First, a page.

As I write the current fuel ‘crisis’ has seen forecourts up and down the country closed as supplies ran out in the wake of panic buying that saw long queues of drivers anxious to ensure that their tanks were full to the brim.
Those queues were a stark visual reminder of the scale of our reliance on the road fuel supply chain, and of the central role the car plays for many households – the risk of not being able to leap into the car to make a 200 mile journey is more than many care to contemplate, even if in reality their next trip is more likely to be 10 miles or less.
It is 21 years, almost to the day, when fuel duty protests across the country sparked a similar state of affairs. Politicians still get sweaty palms when reminded of those events more than two decades ago.
Viewed in isolation powered road transport, can be an expensive, dirty, time-consuming business that few of us can really claim to enjoy. But the fact is that it is also the facilitator of just about everything we do: going to work, getting to the doctor, doing the shopping, taking the children to school, enjoying our leisure time.
As of today, we in Britain rely hugely on our 32 million cars, 485,000 HGVs, 4.3 million vans, 135,000 buses and coaches, and 1.3 million motorcycles – the vast majority of which are powered by fossil fuels – to get us, and the stuff we need, to where we need to be.
So we can be in no doubt that the Government’s transport decarbonisation ambitions are going to take something of a herculean effort if they are to succeed, as we must all hope they will.
One of the perceived advantages of vehicles with internal combustion engines is the ease with which they can be refuelled. Service stations are plentiful and the act of filling up the tank has become second nature. Which is one of the reasons why making the switch to plug-in electric vehicles is about more than making a simple decision in a car showroom.
Whilst electric car owners have to think about any number of unfamiliar questions – have I got the connecting cable? Is this charger the right speed for my car? Do I have the correct app on my phone to access and pay for my fuel? Is the charger actually working, and if it is, will some other driver have beaten me to it? – the rest of us can pitch up at any one of the 8,000 or so petrol stations in the UK safe in the knowledge that armed with nothing other than a bank card we can fill up in a matter of moments and be on our way.
For drivers already thinking of switching to EVs the sight of an electric car cruising quietly past the queue they’re stuck in outside the petrol station, praying that they get to a pump before the supply runs dry, might just have tipped the scales. As the decarbonisation strategy states, motorists are already making the switch to electric vehicles in record numbers. For those of us with the option of home charging – by our estimation two thirds of households in Britain have, or could have, off-road parking – an EV could be a more convenient option than sticking with an internal combustion engine that requires regular trips to be filled up. And if home charging isn’t an option there are increasing numbers of charge points available at work, at the shops and on the street. Refuelling an EV is an activity that leaves us free to do other things while the battery gets topped up.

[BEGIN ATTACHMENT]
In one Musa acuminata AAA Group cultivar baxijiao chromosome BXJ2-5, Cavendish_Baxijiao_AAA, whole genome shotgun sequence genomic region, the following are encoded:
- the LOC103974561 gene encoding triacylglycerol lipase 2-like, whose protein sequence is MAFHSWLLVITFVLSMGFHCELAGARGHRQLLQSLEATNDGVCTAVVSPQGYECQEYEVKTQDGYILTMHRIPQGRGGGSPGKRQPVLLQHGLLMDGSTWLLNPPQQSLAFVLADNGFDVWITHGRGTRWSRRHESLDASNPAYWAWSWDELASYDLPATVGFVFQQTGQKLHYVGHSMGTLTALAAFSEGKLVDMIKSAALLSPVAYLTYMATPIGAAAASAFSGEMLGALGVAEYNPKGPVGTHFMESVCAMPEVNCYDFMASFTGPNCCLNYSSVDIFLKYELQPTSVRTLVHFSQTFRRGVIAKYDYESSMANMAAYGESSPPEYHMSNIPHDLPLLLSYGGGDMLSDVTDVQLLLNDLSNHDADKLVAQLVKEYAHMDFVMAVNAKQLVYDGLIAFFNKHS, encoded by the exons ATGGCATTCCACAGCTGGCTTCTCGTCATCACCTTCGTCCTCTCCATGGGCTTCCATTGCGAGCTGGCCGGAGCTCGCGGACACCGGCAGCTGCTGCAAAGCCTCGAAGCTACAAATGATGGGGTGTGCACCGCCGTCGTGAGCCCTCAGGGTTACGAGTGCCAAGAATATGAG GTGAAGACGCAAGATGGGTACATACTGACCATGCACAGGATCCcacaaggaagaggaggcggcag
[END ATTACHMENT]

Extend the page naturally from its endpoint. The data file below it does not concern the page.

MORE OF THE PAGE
Automotive classified ad firm AutoTrader has said the number of searches for EVs across the last weekend was 60% higher than during the previous weekend, with EVs accounting for around a quarter of all advert views, compared with 16% in August.
That said, the charging ‘experience’ still needs to be much better, something government has recognised in launching its consultation this week on the regulatory framework that will be needed to ensure that the right charging infrastructure gets installed in the right places, is easy to use and totally reliable.
Meantime, what about the other strand of the decarbonisation strategy that suggests we might actually use cars less often? In 1995 the RAC Foundation published a report called ‘Car Dependence’ highlighting the extent to which the motor car had pervaded modern life, followed some years later by ‘The Car in British Society’. To a large extent we have not just accommodated the private car- we have designed our lifestyles and our towns around it.
That’s why we have backed the work of Transport for New Homes, a group advocating for sustainable transport options to be embedded in design protocols for new housing developments. Far too often new housing has been built in a way that effectively locks in car dependence, because of where the housing is located and how it is laid out in ways that make access hard for buses, and omits the provision of safe pedestrian routes to shops and other facilities. That’s also why we welcome the statement in the decarbonising transport strategy that DfT will be working MHCLG and the Local Government Association to place cycling, walking and public transport provision at the heart of local plan making and decision taking for new developments.
Transport, as those of us in the profession know, is a derived demand. Making the changes needed to achieve net zero carbon isn’t just about making changes to the vehicles we travel in, important as that is, it is about making changes to our lifestyles, and that’s going to require the sort of joined-up thinking that has rather eluded us so far. A tough call, as Grant Shapps recognises in his foreword to Decarbonising Transport: “Some, …, see change as unwelcome. But transport in this country, and every other country, is always changing, and always has changed. Our job is to ensure that it changes for the better, not the worse.”
Hear, hear to that, because we simply don’t have the luxury of waiting another 21 years for the next fuel crisis to come along.
About the Author
This post was written by Steve Gooding. Steve is Director of the RAC Foundation